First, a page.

The paper "How Mercantilism Works" is an outstanding example of business coursework. Mercantilism is a trade theory that suggests that nationals “ should accumulate financial wealth, usually in the form of gold by encouraging exports and discouraging imports” (Wild & Wild, 2014, p. 161). Mercantilism downplays the importance of measures such as human development or living standards in the wellbeing of a nation. In other words, the theory implies that a nation’ s performance should be measured based on the number of exports it has as opposed to imports and the amount of wealth (measured by gold standards) it accumulates in the ensuing trade.
The importance of one-way trade was underscored, and that the benefits accrued by the exporter would be at the expense of the importer (Cairns & Silwa, 2008, p. 21). Mercantilism, therefore, represented the interests of (mainly) governments, but also merchants, while disadvantaging the laboring and farming countries. Indeed, Cairns and Silwa (2008) note that the economic and social poverty of the importing countries was perceived as desirable because any increase in social or economic power would have led to a decline in productivity, and as a result, would have denied powerful exporting countries the raw materials they needed to make imports.
This paper will discuss how mercantilism worked, identify its essential pillars, identify its strengths and weaknesses and identify the argument that liberals have against it. The paper concludes by noting that the passage of time and the development and acceptance of more efficient trade theories have succeeded in wiping out some components of mercantilism. How Mercantilism Worked The basis of mercantilism was the transition from a rudimentary trade to international trade and from feudalism to capitalism (Andrea, 2004, p.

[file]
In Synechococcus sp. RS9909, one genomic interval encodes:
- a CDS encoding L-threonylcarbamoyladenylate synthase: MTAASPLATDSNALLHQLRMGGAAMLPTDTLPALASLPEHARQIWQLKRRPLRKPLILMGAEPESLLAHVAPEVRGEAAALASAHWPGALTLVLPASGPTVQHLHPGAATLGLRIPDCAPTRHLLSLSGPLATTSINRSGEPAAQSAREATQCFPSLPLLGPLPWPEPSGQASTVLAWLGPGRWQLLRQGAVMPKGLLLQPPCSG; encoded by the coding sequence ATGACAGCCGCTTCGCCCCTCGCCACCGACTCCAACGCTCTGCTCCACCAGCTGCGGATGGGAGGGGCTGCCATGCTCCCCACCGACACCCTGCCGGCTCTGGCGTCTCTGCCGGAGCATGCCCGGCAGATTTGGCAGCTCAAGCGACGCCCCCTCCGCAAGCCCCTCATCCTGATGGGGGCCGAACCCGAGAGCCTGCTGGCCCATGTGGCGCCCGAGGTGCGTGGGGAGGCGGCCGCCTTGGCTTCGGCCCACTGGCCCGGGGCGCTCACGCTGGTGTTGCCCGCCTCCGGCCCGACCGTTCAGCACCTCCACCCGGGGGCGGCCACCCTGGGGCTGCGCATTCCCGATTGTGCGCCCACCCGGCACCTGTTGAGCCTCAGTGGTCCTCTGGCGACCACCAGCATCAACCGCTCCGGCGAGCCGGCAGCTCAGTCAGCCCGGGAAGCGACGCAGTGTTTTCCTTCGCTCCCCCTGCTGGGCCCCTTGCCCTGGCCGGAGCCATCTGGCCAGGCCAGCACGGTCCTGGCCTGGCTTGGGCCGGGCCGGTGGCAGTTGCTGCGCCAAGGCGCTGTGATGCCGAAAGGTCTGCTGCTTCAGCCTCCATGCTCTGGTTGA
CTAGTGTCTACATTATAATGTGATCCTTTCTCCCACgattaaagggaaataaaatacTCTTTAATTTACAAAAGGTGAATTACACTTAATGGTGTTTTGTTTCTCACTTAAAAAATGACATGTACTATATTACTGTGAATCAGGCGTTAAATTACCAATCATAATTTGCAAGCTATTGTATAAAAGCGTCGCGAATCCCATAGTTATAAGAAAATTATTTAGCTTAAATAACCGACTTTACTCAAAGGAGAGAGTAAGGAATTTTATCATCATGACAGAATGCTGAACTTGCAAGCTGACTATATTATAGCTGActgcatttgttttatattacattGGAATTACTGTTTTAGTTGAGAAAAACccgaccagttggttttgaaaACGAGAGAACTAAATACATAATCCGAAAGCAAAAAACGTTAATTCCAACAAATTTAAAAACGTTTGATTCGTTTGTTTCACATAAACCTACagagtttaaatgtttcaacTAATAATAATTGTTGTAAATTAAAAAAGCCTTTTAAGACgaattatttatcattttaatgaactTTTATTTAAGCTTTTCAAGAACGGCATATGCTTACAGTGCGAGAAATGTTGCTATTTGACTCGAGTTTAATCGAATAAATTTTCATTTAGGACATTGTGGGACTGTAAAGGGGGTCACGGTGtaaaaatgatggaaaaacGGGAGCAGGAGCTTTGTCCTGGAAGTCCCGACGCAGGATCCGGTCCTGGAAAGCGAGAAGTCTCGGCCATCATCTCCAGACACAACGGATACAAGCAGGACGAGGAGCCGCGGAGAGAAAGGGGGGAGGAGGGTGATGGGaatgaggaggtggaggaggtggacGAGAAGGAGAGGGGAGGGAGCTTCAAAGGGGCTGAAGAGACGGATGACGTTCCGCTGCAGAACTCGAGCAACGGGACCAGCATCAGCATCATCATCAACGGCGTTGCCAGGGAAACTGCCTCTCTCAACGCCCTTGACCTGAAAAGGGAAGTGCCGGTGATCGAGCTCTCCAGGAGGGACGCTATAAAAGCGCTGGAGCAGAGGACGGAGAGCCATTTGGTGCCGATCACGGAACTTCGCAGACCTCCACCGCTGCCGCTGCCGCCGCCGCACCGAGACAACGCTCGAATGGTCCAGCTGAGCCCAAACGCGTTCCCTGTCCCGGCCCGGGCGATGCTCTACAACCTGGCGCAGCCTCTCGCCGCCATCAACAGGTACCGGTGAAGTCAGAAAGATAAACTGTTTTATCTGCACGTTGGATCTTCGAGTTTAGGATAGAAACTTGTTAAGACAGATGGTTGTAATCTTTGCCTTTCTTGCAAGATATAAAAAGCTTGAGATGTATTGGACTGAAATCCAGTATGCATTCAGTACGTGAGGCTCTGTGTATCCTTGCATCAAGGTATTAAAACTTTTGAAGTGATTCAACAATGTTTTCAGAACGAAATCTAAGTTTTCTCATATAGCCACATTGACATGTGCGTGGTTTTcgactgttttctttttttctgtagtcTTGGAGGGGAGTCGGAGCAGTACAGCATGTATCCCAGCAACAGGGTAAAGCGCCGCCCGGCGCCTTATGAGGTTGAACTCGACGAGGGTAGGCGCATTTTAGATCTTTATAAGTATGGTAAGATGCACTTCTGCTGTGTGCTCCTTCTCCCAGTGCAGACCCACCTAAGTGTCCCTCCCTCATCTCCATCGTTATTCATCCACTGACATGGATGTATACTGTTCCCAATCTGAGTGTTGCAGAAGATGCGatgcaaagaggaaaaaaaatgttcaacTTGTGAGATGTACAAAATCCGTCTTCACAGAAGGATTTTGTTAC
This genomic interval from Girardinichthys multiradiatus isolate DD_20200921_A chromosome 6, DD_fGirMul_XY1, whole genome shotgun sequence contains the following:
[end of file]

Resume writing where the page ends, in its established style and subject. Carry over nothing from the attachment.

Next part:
1). It was the economic system adopted by major trading nations in the wake of geographical discoveries. In mercantilism, governments exercised control over trading companies and corporations and would carefully regulate production in order to maximize high-quality goods in an effort to enable the country to establish or uphold a certain position in foreign markets (Andrea, 2004, p. 1; Musonera, 2008, p. 2). The foregoing assumption is further noted by Lim (2009) who observes that “ mercantilism is based on the very simple assumption that the international political economy is governed, first and foremost, by state power” (p.
2). Another assumption by the mercantilist states was that wealth was finite, and as such, the more a state had in its vaults, the more secure it would be in future (Pincus, 2012, p. 5). The latter assumption whetted the mercantilist states’ appetite for hoarding gold and silver. To succeed, mercantilist policies would protect domestic industries using tax breaks, subsidies, quotas, and tariffs among other measures, hence disadvantaging foreign industries (Lim, 2009, p. 2).
It was further pegged on the realist perspective that intimated that people live in a ‘ man eat man world/society’ . In other words, every country was a self-interest actor, and all decisions made were in the pursuit of maximizing benefits accrued by a country while minimizing costs (Lim, 2009, p. 5). It also worked on the assumption that states were unitary actors, whose actions were guided by the national interest. On his part, Irwin (1991, p. 1296) points out that mercantilism worked both as a commercial policy and as an economic thought.
As a commercial policy, mercantilism was assisted by extensive regulations by government, which ensured that the country benefited from any form of international trade it engaged in. As an economic thought, mercantilism held that the gains that a country got were based on exports alone and that international trade for a country should be equivalent to a “ zero-sum game” (Irwin, 1991, p. 1296). In a zero-sum game, what one party gains and the opposing party loses (Harris, 1993, p. 2; Raghavan, 1994, p. 736). In other words, if one trading party earns profits, it would be obvious that the other party in the trade arrangement would lose.
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